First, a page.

Buncombe County’s senior representative in the North Carolina House sees an “interesting time” ahead for the next two years, but says the minority Democrats are working very well together.
Thursday, May 14, is this year’s crossover date for the N.C. General Assembly—when all legislation not requiring new funding must move from one chamber to the other to be eligible for passage.
Action in the N.C. General Assembly for the past and current week addresses sex education in the schools, the misrepresentation of bottled “N.C. spring water,” and limits on developer responsibility for street construction.
The N.C. General Assembly is considering allowing video gaming in the state—and taking a cut of the action.
Buncombe County Rep. Bruce Goforth has introduced a bill in the House to extend “certain permits and approvals” affecting development or real property in the state. The extension period begins Jan. 1, 2007, and continues through Dec. 31, 2010,
Bills introduced in the N.C. House last week included action to hold a statewide referendum on medical marijuana, introduce more energy efficiency in state-funded buildings and in the state building code, and establish a Department of Military & Veterans Affairs.
Legislation introduced yesterday in the N.C. General Assembly could make public records more accessible by allowing for recovery of attorney’s fees in successful suits for disclosure.
A variety of bills went into the legislative queue over the past week, including a renewed effort to regulate steep-slope construction and a Consumer Health Freedom Act to provide for access to alternative and complementary medicine.
Lanier Cansler, North Carolina’s new secretary of health and human services, minced no words, proclaiming, “I’ve made it clear: Mental-health reform is over.” Citing a pattern of “constant change and problems” since 2001’s failed attempt to transition patients from state hospitals into community-care networks that never adequately materialized, Cansler declared, “We’ve got to create the […]
Among the far-ranging topics of legislation submitted in the N.C. General Assembly over the past week were bills that would amend the absentee voting law, permit immediate euthanization of stray animals that bite humans, limit mandatory testing in the public schools, and provide written parental notification when a student is recommended for expulsion or suspension.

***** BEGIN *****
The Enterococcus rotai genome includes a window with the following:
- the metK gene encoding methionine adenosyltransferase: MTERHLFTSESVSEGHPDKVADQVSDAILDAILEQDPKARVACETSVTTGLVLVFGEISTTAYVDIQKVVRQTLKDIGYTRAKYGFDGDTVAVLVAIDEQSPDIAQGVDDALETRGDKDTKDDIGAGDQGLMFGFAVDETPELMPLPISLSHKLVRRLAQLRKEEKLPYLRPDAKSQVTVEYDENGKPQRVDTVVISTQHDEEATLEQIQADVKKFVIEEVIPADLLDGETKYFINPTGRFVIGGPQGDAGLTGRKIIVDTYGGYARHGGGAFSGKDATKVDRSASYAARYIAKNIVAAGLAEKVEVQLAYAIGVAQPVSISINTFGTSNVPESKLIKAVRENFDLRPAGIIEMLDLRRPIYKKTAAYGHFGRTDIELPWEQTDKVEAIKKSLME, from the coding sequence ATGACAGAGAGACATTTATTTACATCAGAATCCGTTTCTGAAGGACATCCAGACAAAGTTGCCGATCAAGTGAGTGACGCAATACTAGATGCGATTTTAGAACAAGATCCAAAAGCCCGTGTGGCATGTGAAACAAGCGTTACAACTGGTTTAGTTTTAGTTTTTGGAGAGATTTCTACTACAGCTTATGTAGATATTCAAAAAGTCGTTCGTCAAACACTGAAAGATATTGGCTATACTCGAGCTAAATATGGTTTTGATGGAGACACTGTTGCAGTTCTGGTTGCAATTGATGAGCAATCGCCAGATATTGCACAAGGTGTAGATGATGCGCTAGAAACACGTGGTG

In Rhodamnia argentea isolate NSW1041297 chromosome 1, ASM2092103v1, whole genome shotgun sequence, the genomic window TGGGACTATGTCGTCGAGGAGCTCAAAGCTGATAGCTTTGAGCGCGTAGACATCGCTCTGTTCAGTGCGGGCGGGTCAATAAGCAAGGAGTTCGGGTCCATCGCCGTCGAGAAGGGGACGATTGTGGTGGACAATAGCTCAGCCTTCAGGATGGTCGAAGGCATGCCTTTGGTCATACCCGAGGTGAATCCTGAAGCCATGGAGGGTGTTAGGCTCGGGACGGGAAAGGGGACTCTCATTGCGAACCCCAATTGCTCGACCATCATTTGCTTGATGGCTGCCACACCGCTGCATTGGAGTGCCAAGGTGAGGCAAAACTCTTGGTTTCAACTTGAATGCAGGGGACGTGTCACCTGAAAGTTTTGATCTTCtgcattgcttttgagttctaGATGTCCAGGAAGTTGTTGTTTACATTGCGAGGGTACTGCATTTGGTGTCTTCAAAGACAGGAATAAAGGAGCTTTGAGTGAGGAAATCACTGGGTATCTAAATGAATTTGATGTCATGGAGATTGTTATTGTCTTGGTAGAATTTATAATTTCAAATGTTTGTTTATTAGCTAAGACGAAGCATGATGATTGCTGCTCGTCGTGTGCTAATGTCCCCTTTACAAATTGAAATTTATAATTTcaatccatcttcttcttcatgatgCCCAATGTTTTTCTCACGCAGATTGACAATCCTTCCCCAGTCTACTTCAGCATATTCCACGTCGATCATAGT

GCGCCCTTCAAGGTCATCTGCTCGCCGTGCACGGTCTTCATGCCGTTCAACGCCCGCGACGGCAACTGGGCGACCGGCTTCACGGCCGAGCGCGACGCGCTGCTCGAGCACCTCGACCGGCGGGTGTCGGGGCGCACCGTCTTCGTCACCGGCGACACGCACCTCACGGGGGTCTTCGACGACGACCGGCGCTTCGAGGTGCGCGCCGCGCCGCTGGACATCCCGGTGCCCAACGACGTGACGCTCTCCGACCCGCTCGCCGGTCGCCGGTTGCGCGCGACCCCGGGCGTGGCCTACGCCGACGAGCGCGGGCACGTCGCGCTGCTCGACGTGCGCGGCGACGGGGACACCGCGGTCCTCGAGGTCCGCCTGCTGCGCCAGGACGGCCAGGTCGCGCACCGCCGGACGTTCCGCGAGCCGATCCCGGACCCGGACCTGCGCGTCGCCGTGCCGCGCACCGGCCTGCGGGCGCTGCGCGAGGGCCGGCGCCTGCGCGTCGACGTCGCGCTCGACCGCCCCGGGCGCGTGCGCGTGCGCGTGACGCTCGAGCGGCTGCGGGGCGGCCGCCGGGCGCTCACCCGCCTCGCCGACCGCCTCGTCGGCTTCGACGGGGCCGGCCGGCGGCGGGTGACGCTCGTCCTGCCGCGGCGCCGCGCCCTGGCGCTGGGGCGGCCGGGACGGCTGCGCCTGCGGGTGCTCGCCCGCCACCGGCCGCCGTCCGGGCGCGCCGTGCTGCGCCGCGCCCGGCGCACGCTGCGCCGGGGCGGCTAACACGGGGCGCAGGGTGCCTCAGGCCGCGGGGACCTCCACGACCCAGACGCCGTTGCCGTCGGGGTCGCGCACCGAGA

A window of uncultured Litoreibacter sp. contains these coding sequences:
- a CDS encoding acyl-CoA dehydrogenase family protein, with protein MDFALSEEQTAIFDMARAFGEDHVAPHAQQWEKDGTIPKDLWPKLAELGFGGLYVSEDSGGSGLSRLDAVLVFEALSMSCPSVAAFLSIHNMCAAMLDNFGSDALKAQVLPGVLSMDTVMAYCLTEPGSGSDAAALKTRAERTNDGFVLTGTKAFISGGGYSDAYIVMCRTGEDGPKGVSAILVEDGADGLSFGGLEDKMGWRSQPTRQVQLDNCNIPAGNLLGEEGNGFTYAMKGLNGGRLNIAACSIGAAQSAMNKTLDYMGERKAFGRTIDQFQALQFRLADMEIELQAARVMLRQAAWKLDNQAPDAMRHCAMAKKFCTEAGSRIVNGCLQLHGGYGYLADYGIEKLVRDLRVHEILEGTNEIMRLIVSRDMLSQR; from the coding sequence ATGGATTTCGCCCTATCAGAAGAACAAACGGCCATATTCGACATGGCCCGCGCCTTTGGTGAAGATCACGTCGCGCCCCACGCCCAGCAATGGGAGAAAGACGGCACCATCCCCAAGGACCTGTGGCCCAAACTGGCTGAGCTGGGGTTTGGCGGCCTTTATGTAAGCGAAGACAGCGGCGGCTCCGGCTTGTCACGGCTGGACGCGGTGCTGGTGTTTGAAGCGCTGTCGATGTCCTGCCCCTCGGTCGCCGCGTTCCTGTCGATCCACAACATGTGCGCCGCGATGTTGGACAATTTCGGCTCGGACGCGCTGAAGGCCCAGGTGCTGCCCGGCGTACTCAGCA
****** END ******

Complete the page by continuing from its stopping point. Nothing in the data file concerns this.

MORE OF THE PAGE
Local WNC bills introduced last week in the Legislature could allow an Asheville ordinance addressing nonconsensual (predatory) towing, the incorporation of the town of Swannanoa, and an amendment to the Sullivan Act affecting Asheville’s water management.
The new governor of the state of North Carolina will deliver her first biennial State of the State address tonight to a joint assembly of the N.C. Legislature—and to the public via live television. Meanwhile, legislative bills have moved forward to aid the state’s food banks, including WNC’s MANNA FoodBank. Also, Perdue will speak in Asheville on Thursday.
The General Assembly’s second week of the 2009 session included the introduction of a number of bills of particular interest to Western North Carolina legislators and constituents, including a provision to create four-year terms for the legislators.
The city of Asheville has announced it will appeal its challenge of the Sullivan Acts to the N.C. Supreme Court by Sept. 23. But it is not entirely clear that the court will hear the case. “City Council feels obligated to proceed with an appeal to the Supreme Court, but we are still committed to […]
In a change of budget and policy, the state will now provide payment for the costs of rape kit exams, which were previously billed to victims.
The list of inactive hazardous-waste sites documented by the state of North Carolina is 72 pages long. The inventory lists 47 sites in Buncombe County, but the actual number is probably larger, as not all the sites are documented. Among the ones that end up on this roster are things like landfills, junkyards, shuttered industrial […]
In addition to passing a $21.4 billion state budget for the coming year, the N.C. General Assembly’s ongoing wrap-up of its short session includes several bills of note for their effects on WNC, plus this pick of the week: “Everybody’s Day.”
Transportation, health, economic development and work-force expansion were the legislative priorities highlighted at the annual Legislative Luncheon for regional state legislators and the Asheville Area Chamber of Commerce on April 24 at the Crest Center. Key items on the legislative agenda were briefly outlined by LaVoy Spooner, chair of the Chamber’s Governmental Affairs Task Force, […]
A half-dozen environmental groups say the state has mismanaged a fund established to ensure safe drinking water for residents using wells. Last August, the state Department of Environment and Natural Resources allocated $300,000 from the Bernard Allen Emergency Drinking Water Fund—the entire initial allotment for the fund—for a two-mile water-line extension that benefited just four […]
Marcus Robinson is scheduled to die in the pre-dawn hours of Jan. 26. If the 32-year-old is killed that day, he’ll become the youngest person executed in North Carolina since 1977, when a 10-year U.S. Supreme Court-mandated moratorium ended. Robinson’s case involves most of the issues that have fueled a nationwide moratorium movement in recent […]